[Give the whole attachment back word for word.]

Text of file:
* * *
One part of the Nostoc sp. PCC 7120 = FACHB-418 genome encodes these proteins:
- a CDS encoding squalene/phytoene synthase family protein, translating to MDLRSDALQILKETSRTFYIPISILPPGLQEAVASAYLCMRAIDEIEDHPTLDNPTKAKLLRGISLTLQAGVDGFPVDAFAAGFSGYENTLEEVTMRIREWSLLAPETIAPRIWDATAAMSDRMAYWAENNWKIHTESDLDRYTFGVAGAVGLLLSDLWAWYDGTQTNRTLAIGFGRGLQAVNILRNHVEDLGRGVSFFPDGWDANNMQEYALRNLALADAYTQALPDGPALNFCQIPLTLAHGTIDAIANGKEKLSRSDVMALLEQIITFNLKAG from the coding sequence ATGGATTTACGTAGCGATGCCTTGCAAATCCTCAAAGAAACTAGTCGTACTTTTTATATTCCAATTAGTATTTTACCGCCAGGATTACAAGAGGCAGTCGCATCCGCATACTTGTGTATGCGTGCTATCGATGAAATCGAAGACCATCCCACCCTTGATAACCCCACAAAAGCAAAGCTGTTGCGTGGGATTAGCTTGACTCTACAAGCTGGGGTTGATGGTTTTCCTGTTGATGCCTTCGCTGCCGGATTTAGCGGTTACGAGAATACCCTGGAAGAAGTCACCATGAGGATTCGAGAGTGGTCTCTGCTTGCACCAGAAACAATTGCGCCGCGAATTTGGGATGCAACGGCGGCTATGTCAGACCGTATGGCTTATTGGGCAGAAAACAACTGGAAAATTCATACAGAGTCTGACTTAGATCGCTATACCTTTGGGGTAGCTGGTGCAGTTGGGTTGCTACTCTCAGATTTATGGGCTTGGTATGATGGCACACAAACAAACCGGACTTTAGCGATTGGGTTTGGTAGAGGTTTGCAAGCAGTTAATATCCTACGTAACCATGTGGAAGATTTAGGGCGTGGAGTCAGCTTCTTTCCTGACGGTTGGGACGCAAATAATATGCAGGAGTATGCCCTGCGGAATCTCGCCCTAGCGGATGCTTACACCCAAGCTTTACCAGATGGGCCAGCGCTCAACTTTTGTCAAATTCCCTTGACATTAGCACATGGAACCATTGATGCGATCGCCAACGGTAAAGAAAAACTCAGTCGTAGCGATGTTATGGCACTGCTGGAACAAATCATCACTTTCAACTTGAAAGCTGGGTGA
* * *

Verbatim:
One part of the Nostoc sp. PCC 7120 = FACHB-418 genome encodes these proteins:
- a CDS encoding squalene/phytoene synthase family protein, translating to MDLRSDALQILKETSRTFYIPISILPPGLQEAVASAYLCMRAIDEIEDHPTLDNPTKAKLLRGISLTLQAGVDGFPVDAFAAGFSGYENTLEEVTMRIREWSLLAPETIAPRIWDATAAMSDRMAYWAENNWKIHTESDLDRYTFGVAGAVGLLLSDLWAWYDGTQTNRTLAIGFGRGLQAVNILRNHVEDLGRGVSFFPDGWDANNMQEYALRNLALADAYTQALPDGPALNFCQIPLTLAHGTIDAIANGKEKLSRSDVMALLEQIITFNLKAG from the coding sequence ATGGATTTACGTAGCGATGCCTTGCAAATCCTCAAAGAAACTAGTCGTACTTTTTATATTCCAATTAGTATTTTACCGCCAGGATTACAAGAGGCAGTCGCATCCGCATACTTGTGTATGCGTGCTATCGATGAAATCGAAGACCATCCCACCCTTGATAACCCCACAAAAGCAAAGCTGTTGCGTGGGATTAGCTTGACTCTACAAGCTGGGGTTGATGGTTTTCCTGTTGATGCCTTCGCTGCCGGATTTAGCGGTTACGAGAATACCCTGGAAGAAGTCACCATGAGGATTCGAGAGTGGTCTCTGCTTGCACCAGAAACAATTGCGCCGCGAATTTGGGATGCAACGGCGGCTATGTCAGACCGTATGGCTTATTGGGCAGAAAACAACTGGAAAATTCATACAGAGTCTGACTTAGATCGCTATACCTTTGGGGTAGCTGGTGCAGTTGGGTTGCTACTCTCAGATTTATGGGCTTGGTATGATGGCACACAAACAAACCGGACTTTAGCGATTGGGTTTGGTAGAGGTTTGCAAGCAGTTAATATCCTACGTAACCATGTGGAAGATTTAGGGCGTGGAGTCAGCTTCTTTCCTGACGGTTGGGACGCAAATAATATGCAGGAGTATGCCCTGCGGAATCTCGCCCTAGCGGATGCTTACACCCAAGCTTTACCAGATGGGCCAGCGCTCAACTTTTGTCAAATTCCCTTGACATTAGCACATGGAACCATTGATGCGATCGCCAACGGTAAAGAAAAACTCAGTCGTAGCGATGTTATGGCACTGCTGGAACAAATCATCACTTTCAACTTGAAAGCTGGGTGA